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De-lovely

Director: Irwin Winkler
Cast: Kevin Kline, Ashley Judd, Jonathan Pryce, Keith Allen, Peter Polycarpou

(MGM; US DVD: 21 Dec 2004)

Too Functional

De-Lovely (“the Cole Porter story”) was the first and least lauded of 2004’s three musical biopics. While Ray (Ray Charles) and Beyond the Sea (Bobby Darin) garnered attention for the transformative star turns by Jamie Foxx and Kevin Spacey, De-Lovely was released to theaters and then to DVD with relatively little fanfare.


As legendary songwriter Porter, Kevin Kline’s deft, unshowy performance contributes to the film’s charm. Kline has always been a generous actor. Even in his most flamboyant comic roles (A Fish Called Wanda [1988] and Fierce Creatures [1997]), he thrives on interaction. Here, his tendency to share spotlights lends strength and heart to Porter’s relationship with Linda (Ashley Judd), the saintly wife figure typically relegated to the background of musical biographies. Porter was gay and Linda knew this, though the film argues that they shared a deep love, in their way: Although Linda is aware of Porter’s orientation, there is still frustration and confusion between them when Porter sneaks off for trysts. She feels a need to take care of him (and his talent), but must share him with the world.


Linda is never far from Cole; the movie scarcely covers any time before they met. Whether their relationship is used as a means of backing away from the “gay” content of Porter’s life is unclear; certainly, none of Porter’s male lovers have much character or distinction. The filmmakers certainly found a good hook and created good roles for both actors (for the first time in too long, Judd’s seriousness is focused on something more emotionally complex than a Paramount thriller), but did it come at the expense of a more incisive film?


While Judd and Kline are the picture’s most valuable assets, she’s missing from the DVD commentary track; Kline chats with director Irwin Winkler (a second track features Winkler and screenwriter Jay Cocks). During this conversation, the disarmingly relaxed Kline sounds almost too deferential—he and Winkler compliment each other often, and suggest that the movie being made at all is a significant achievement. Winkler, bless him, seems to think that the movie’s familiar structure—Porter as an old man is given a stage-and-screen retrospective of his life by an unnamed Gabriel figure (Jonathan Pryce)—is a stroke of experimental brilliance.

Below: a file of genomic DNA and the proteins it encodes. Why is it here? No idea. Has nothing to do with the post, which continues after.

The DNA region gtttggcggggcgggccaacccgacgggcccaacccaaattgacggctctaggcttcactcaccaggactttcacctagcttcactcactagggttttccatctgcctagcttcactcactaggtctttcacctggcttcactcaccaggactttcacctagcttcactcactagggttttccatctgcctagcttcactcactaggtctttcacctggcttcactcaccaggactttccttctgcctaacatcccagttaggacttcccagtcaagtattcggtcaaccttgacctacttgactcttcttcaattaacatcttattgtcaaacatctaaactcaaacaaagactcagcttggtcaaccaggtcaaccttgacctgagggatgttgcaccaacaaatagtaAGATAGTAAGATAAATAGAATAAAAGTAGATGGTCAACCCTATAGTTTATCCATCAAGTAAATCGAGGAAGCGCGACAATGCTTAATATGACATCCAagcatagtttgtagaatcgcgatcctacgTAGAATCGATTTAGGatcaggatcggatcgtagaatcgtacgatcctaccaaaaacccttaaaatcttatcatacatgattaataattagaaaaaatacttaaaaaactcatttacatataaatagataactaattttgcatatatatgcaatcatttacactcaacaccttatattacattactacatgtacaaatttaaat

Winkler’s comments include a number of near-boilerplate observations. During a dialogue scene between the Porters dealing with Linda’s miscarriage, Winkler notes, “I thought it would be interesting to do this intimate scene in a wide-open theater, because their life was so much about the theater.” Fair enough, but this is a brief and vague observation (boiled down: they’re in a theater because they work in theater) for what should be a pivotal scene. Winkler’s workmanlike touch puts the film’s key pieces (Kline, Judd, and the music) into place, but can’t make them complement each other, exactly. His friendly relationship with Kline sounds almost too functional.


This is illuminated as the pair has equal praise for what works and what doesn’t. Kline and Winkler repeatedly laud their celebrity guest-singers (such as Elvis Costello and Robbie Williams) for their performances of Porter songs, but the movie really soars when Kline is doing the singing and dancing. Scenes where Kline performs-he’s as light on his feet as you would imagine-create real relationship between the songwriter and sometime performer and his work; the celebrity stuff is just well-meaning tribute.


The best of the Kline numbers comes when Porter’s attempt to deal Louis B. Mayer (Peter Polycarpou) turns into a back lot twirl through “Be a Clown.” Here De-Lovely feels like a committed, old-fashioned musical (one of the best anecdotes on the commentary is how “Make ‘em Laugh,” the famous number from Singin’ in the Rain, was lifted from this Porter song). But the old-fashioned charm and new-fangled emotional complexity collide more than they combine. Winkler and Kline note that Night and Day, the 1946 Cole biography with Cary Grant, had only the faintest hints of homosexuality (Winkler points out Grant’s brief “looking down” while embracing his onscreen wife as a signifier, and for the second time on the commentary track one of his most insightful observations is directed at another film and not his own). The implication is that their film is bolder for dealing with it at all. This may be true, but that is not to say this aspect is handled particularly well.


Cole and Linda’s relationship is detailed and well-acted, but they’re surrounded by few memorable supporting characters. The result is a likable film that cannot break out of the biopic rhythms (spark of promise; success; crisis; long-suffering partner; eventual triumph). While De-Lovely features enough moments of emotional connection between Kline and Judd to it worth a look (it rallies in its exuberant and then reflective finale), it also sags with complacency.

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